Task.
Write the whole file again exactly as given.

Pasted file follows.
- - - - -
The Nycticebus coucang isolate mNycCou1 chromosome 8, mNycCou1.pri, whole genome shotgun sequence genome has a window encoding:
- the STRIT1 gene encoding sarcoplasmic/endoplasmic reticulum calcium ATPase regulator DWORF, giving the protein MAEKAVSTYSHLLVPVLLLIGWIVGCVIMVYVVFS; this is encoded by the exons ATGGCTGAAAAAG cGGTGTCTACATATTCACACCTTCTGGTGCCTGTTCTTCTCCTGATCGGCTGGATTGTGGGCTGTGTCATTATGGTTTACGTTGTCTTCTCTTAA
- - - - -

The Nycticebus coucang isolate mNycCou1 chromosome 8, mNycCou1.pri, whole genome shotgun sequence genome has a window encoding:
- the STRIT1 gene encoding sarcoplasmic/endoplasmic reticulum calcium ATPase regulator DWORF, giving the protein MAEKAVSTYSHLLVPVLLLIGWIVGCVIMVYVVFS; this is encoded by the exons ATGGCTGAAAAAG cGGTGTCTACATATTCACACCTTCTGGTGCCTGTTCTTCTCCTGATCGGCTGGATTGTGGGCTGTGTCATTATGGTTTACGTTGTCTTCTCTTAA